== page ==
Shuttle Endeavour Takes Off at California Science Center

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Los Angeles has a new superstar resident, the space shuttle Endeavour.  And Angelenos had some exciting opportunities to see Endeavour on its historic journey to the California Science Center – the retired space shuttle’s new home.

Endeavour flew right over my children’s elementary school on the last leg of its 3-day trek from Florida to Los Angeles on top of a NASA jumbo jet last month.

After a smooth landing, thousands watched in awe as the huge space shuttle rolled through the streets of Los Angeles on its 12 mile road trip to the museum.

Even a few residents at the Natural History Museum came out to welcome Endeavour to the neighborhood. Within weeks of the shuttle’s arrival, the California Science Center opened the Endeavour exhibition on Tuesday, October 30.

My family couldn’t wait to see the exhibition. So we jumped on the new LA Metro Expo train in Culver City and made it to California Science Center at Exposition Park in less than 20 minutes. The kids loved the adventure of it all, and my husband and I loved the free parking and traffic-free ride.

We entered the new Samuel Oschin Endeavour Pavilion and couldn’t believe the sheer magnitude of the space shuttle – it’s 122 ft. long with a wingspan of 78 ft. But it was actually something rather small that eventually grabbed our attention.

The shuttle is mounted fairly low to the ground so we got a close look at its well-worn exterior surface. I couldn’t help but wonder what kinds of foreign space matter created all the dents and scratches.

My kids (8 yrs and 10 yrs) focused in on the small ceramic tiles (23,000 in total) that cover the shuttle’s outer skin.

This skin, called the TPS (Thermal Protection System), protected the shuttle from the scorching temperatures of re-entry into the Earth’s atmosphere (upwards to 3,000°F). Pretty amazing given that the tiles are very light weight, and so fragile you can crush them with your bare hands.

The space shuttle will remain in a horizontal position until its permanent location, the Samuel Oschin Air and Space Center, is completed in 2017. In the Pavilion, we saw a model and plans for the new building which will be tall enough to install Endeavour in a vertical position with its external tank and twin solid rocket boosters, just like it was on the launchpad.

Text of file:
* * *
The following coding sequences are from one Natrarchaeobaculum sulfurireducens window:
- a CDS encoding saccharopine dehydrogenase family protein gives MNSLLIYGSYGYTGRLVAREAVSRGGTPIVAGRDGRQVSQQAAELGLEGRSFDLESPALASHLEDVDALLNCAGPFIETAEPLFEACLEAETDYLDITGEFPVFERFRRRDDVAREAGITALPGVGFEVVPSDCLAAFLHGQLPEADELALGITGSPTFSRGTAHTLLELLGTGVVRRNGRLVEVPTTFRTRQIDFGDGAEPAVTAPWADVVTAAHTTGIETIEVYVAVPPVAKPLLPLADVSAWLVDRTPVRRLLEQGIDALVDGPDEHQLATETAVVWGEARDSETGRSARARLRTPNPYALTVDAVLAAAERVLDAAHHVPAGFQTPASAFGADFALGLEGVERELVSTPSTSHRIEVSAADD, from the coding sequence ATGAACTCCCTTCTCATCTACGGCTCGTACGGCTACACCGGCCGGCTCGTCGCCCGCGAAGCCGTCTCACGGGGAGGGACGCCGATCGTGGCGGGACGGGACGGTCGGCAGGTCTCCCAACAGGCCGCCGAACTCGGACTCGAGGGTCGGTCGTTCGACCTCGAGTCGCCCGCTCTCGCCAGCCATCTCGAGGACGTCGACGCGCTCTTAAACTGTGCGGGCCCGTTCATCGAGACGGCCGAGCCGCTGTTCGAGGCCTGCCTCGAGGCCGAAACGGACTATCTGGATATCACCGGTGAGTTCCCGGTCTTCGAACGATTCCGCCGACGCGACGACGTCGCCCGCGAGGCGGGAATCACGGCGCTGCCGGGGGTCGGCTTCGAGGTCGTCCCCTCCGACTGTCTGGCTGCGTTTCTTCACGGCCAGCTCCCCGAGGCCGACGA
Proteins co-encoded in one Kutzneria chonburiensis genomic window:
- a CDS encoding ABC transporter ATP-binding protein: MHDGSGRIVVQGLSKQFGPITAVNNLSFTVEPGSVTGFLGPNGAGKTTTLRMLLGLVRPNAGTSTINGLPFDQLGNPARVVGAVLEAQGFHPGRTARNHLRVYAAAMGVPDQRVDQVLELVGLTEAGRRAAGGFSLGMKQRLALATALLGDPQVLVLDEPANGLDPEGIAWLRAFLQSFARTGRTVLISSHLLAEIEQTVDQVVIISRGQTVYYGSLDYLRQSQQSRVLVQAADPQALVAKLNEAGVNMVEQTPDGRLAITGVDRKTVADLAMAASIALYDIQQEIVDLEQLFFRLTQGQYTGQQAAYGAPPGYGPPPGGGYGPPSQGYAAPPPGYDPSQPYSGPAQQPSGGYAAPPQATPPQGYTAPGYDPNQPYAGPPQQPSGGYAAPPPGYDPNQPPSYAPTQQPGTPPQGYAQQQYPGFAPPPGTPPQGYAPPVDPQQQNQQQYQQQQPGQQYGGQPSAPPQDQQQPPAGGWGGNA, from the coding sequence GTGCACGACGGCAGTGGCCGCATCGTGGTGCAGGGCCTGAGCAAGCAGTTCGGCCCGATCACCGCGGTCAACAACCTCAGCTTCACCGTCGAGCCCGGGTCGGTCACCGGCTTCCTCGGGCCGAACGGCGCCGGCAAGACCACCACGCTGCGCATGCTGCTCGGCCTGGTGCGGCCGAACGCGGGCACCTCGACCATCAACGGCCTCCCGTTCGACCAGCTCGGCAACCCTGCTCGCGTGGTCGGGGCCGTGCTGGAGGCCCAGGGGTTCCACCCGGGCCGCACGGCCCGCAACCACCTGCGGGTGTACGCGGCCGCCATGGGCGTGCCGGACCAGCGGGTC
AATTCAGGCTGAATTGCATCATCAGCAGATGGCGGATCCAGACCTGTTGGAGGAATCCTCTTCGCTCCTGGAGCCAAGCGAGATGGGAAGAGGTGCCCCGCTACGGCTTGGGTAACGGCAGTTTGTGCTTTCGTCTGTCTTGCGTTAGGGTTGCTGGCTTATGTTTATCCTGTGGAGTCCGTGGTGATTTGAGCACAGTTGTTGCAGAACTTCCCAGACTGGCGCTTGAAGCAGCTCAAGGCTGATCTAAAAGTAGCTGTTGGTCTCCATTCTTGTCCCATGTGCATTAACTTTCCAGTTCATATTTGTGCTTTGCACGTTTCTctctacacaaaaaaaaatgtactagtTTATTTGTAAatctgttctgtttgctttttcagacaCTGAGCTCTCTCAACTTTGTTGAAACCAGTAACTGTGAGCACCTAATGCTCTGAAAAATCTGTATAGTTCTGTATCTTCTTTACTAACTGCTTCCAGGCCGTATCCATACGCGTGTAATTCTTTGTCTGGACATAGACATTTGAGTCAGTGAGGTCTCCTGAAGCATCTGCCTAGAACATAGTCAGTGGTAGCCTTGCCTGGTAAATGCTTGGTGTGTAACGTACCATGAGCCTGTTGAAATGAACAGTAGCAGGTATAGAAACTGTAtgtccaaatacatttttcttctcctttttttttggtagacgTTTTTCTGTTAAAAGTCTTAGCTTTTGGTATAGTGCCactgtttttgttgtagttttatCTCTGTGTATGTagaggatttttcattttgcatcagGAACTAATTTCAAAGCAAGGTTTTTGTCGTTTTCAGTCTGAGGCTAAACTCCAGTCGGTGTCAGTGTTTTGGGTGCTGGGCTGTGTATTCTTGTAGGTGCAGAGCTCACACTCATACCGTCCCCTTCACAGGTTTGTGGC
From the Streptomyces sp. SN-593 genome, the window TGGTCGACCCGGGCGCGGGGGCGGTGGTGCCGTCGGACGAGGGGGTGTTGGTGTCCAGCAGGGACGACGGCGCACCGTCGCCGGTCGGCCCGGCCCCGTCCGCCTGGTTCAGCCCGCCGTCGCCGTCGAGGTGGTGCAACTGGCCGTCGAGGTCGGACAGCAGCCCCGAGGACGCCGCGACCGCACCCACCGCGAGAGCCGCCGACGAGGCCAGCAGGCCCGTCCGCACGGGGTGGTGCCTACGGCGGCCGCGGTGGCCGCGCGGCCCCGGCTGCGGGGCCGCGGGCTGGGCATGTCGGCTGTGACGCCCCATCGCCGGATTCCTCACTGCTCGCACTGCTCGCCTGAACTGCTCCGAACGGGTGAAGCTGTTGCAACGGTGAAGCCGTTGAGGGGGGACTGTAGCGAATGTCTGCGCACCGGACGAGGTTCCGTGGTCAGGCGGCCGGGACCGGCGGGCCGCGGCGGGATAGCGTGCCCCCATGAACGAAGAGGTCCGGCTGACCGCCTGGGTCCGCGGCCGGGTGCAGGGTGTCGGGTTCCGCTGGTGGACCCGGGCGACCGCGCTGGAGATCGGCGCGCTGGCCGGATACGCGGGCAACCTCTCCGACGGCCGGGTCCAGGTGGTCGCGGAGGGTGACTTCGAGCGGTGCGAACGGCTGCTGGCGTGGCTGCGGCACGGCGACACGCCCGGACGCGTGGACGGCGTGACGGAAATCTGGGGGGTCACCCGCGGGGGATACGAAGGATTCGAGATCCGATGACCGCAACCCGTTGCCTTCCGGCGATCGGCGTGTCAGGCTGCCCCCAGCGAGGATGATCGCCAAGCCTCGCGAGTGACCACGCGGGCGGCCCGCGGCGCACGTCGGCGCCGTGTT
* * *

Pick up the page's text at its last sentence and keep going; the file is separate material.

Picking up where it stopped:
When you see Endeavour, be sure to check out The California Story exhibition (located in the main museum building). The exhibition documents Endeavour’s history and its strong ties to California — Endeavour, and all the orbiters, were assembled in Southern California. In the exhibition, you’ll see historic photos of Endeavour’s construction in the Downey and Palmdale aerospace facilities.

Learn about Endeavour’s 25 space missions, and see some of its incredible artifacts including the shuttle’s actual food galley (where they cooked up all those freeze-dried meals) and its bathroom.  My 8 year old jumped at the chance to touch the tires used on Endeavour’s final mission touchdown on June 1, 2011.

And to top it all off, the Hubble 3D movie about NASA space exploration just opened at the IMAX theatre at the California Science Center (click here to see trailer).

The Endeavour exhibition at the California Science is a great family outing. I can’t think of a better way to introduce children to the fascinating science of space exploration. Welcome home Endeavour!

Hours: The California Science Center is open 10 am – 5 pm daily. Note the museum will be closed Thanksgiving, Christmas, and New Year’s Day.
Tickets: You can get timed-ticket reservations for the Endeavour exhibiiton at the box office, but I recommend making advance reservations either online or by phone 213-744-2019.
IMAX Theatre: Click here to check showtimes and buy tickets online for the Hubble 3D movie.



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